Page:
Title

Spectroscopic characterisation of SWNT polymer composites

Document Type

Theses, Ph.D

Rights

This item is available under a Creative Commons License for non-commercial use only

Publication Details

Successfully submitted for the award of Doctor of Philosophy (Ph.D) to the Dublin Institute of Technology 2006.

Abstract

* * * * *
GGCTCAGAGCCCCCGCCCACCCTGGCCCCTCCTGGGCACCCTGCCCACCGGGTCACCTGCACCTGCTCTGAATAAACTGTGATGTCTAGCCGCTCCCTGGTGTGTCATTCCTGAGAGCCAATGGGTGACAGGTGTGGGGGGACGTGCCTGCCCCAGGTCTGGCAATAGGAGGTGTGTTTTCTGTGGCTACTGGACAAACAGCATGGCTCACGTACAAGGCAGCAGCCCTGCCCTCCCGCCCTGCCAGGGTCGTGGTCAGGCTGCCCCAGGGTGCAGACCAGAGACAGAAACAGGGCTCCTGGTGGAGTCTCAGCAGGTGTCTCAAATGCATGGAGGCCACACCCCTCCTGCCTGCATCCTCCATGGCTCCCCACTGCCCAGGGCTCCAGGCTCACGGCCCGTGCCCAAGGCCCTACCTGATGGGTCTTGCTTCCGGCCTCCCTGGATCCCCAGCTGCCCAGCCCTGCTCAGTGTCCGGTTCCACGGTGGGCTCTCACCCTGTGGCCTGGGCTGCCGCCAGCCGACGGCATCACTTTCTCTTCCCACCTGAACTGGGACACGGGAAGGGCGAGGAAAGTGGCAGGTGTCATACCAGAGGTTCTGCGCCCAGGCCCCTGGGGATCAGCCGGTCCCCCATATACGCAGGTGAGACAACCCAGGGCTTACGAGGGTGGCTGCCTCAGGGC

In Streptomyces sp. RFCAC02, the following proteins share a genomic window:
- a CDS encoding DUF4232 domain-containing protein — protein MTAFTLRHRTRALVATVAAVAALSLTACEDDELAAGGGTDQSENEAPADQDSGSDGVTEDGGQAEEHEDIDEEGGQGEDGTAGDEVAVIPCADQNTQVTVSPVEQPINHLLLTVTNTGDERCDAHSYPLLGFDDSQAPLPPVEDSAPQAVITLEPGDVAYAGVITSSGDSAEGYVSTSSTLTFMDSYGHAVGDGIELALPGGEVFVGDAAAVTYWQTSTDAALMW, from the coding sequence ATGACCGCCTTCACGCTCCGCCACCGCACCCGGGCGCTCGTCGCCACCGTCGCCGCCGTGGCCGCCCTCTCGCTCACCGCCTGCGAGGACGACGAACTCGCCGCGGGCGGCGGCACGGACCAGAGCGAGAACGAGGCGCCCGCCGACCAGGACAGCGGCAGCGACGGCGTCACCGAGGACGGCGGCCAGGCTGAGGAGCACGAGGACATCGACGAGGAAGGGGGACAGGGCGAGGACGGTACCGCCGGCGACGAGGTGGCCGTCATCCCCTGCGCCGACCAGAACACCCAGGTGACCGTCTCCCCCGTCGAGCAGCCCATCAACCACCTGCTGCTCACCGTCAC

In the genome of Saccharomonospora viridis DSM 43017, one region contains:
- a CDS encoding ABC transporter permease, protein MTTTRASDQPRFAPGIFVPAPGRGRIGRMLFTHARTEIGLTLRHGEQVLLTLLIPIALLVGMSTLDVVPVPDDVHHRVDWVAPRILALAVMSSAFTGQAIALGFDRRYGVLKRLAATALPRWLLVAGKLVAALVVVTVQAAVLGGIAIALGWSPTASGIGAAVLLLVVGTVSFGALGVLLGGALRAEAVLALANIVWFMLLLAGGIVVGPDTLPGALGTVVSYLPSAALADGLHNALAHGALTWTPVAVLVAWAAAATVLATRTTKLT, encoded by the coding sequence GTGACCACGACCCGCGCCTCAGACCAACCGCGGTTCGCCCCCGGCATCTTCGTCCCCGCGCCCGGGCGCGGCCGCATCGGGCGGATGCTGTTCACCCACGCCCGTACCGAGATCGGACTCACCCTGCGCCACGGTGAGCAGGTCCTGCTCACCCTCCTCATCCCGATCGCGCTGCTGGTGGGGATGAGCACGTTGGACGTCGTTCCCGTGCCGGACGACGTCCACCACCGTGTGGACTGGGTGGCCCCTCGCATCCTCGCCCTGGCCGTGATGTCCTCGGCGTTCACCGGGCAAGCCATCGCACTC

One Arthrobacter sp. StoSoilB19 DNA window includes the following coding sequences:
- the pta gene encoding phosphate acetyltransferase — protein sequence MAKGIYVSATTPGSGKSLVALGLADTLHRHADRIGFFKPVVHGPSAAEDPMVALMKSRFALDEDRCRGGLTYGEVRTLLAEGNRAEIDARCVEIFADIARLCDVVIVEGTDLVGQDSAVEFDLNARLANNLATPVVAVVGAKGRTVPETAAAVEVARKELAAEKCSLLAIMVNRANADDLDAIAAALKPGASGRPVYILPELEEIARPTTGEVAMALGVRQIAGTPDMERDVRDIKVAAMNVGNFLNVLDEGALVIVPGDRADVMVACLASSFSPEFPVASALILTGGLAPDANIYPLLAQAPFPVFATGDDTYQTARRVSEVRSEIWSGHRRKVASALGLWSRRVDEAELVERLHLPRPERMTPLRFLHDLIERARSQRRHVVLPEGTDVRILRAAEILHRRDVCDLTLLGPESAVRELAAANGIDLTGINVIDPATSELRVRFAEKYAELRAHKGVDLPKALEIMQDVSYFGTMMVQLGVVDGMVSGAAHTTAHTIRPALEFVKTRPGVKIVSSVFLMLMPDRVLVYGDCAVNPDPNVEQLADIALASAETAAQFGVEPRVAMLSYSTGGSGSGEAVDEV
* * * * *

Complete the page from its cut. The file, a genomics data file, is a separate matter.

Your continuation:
In this study hybrid systems of the conjugated organic polymer poly(p-phenylene vinylene-co-2,5-dioctyloxy-m-phenylene vinylene) (PmPV) with single-walled carbon nanotubes synthesised by the Arc discharge method and by gas-phase catalytic decomposition of carbon monoxide at high pressure (HiPco process) are explored using a wide variety of spectroscopic, microscopic and thermal techniques. Diameter dependent solubilisation has been previously shown in solutions of such composites. Firstly the selective interaction is investigated using UV/Vis/NIR absorption and Raman spectroscopy at an excitation wavelength 514.5nm. Examination of the radial breathing modes (RBMs) shows similar tube diameters of 1.2nm and 1.35nm were selected for both the Arc discharge and HiPco composites. The corresponding G-lines of both composites shows no specific type of tubes being selected. At 514.5nm the G-line of the HiPco composite (1%mass fraction) shows contributions from semiconducting and metallic tubes, while the Arc discharge composite (1% mass fraction) is dominated by semiconducting nanotubes. At 632.8nm the G-line of the HiPco composite (1%mass fraction) is dominated by semiconducting tubes, while the Arc discharge composite (1% mass fraction) shows strong contributions from metallic tubes. This finding is a strong indication that the selection process is dependent on tube diameter rather than backbone structure. The solubility limits of both composites are determined by investigating the G-lines of both composites and have been found to be greater than 1% mass fraction by weight for the Arc discharge composite and greater than 0.1% mass fraction by weight for the HiPco system. For the HiPco composite the greatest G-line downshift (~12 cm -1) occurred between 1% and 0.1% mass fraction. This downshift in the G-line, which also experience a decrease in full width at half maximum, results from the polymer intercalating into the nanotube ropes thus causing them to debundle. For this reason temperature dependant measurements were carried out at 0.1%mass fraction to further investigate this interaction. An endothermic transition is observed in the differential scanning calorimetry (DSC) studies of both the polymer and 0.1% HiPco composite in the region of 50°C. Also observed in the DSC of the composite is a double peaked endotherm at -39°C and -49°C which does not appear in the polymer. The Raman spectrum of the polymer upon increasing the temperature to 60°C shows a diminished cis-vinylene mode at 1575cm-1., with an increase in relative intensity of the trans-vinylene mode at 1630cm-1. Partially irreversible changes in isomerisation suggest increased order in the polymer. This change in the polymer is also manifest in the Raman spectrum of the composite upon increase to 60°C, where the spectrum becomes abruptly dominated by nanotubes. Raman spectra of the composite show no change at -35°C, however infrared absorption measurements suggest that the transition at -35° shows a change in the absorbance of the polymer side chain aryl-oxide linkage at 1250cm-1 and alkyl-oxide stretch at 1050cm-1. Infrared spectra thus suggest that the transitions in the lower temperature region ~-35°C are side chain induced, while Raman spectra suggest that the transition at 60°is backbone induced. Furthermore temperature cycling induces an irreversible decrease in the mean fluorescence intensity of the composite. This result indicates that an increase in cyrstallization of the composite is supported and enhanced by an increase in the ordering of the polymer. While carrying out temperature dependent Raman measurements on the G-line, changes in the RBM spectral distribution were also observed. At ambient termperatures size selective solubilisation occurred with tubes of ~1.2-1.4nm diameters dominating the spectrum. However, upon heating above the glass transition of the polymer (50°C) the contributions from smaller tubes around ~0.9nm increased significantly in relative intensity This suggests that below the glass transition of the Polymer (50°C) RBMs within the composite are damped and spectral changes cannot be interpreted as diameter selective solubilisation. The observed RBM damping at room temperature only occurred up to a concentratin of ~2X10-4 g/l and below this no damping was observed. Fluorescence intensity measurements were taken for a range of PmPV concentrations, in which HiPco sigle walled carbon nanotubes (SWNTS) were added. Fitting of the concentration dependence to a dynamic absorption/desorption model indicates that the nanotubes exist as bundles until a critical concentration of 2X10-4 g/l is reached, below which the nanotubes are isolated. This particular study shows that polymer and/or solvent has a significant effect on the debundling and aggregation within these systems. Bundling at higher concentrations can mask RBMs in the composite at ambient temperatures, providing an incomplete representation of the selection of diameters present within composites at a particular wavelength. The temperature coefficient of Raman frequency shift for the raw and composite materials was investigated. This coefficient is specific to the material under investigation and it has been shown that impurities, defects and disorder induce elevated coefficients in SWNTs. The composite exhibits a different coefficient to that of the raw materials and therefore has its own intrinsic thermal properties. This further highlights that the composite is not just a superposition of both the tube and the polymer but a unique material with its own physical and thermal properties.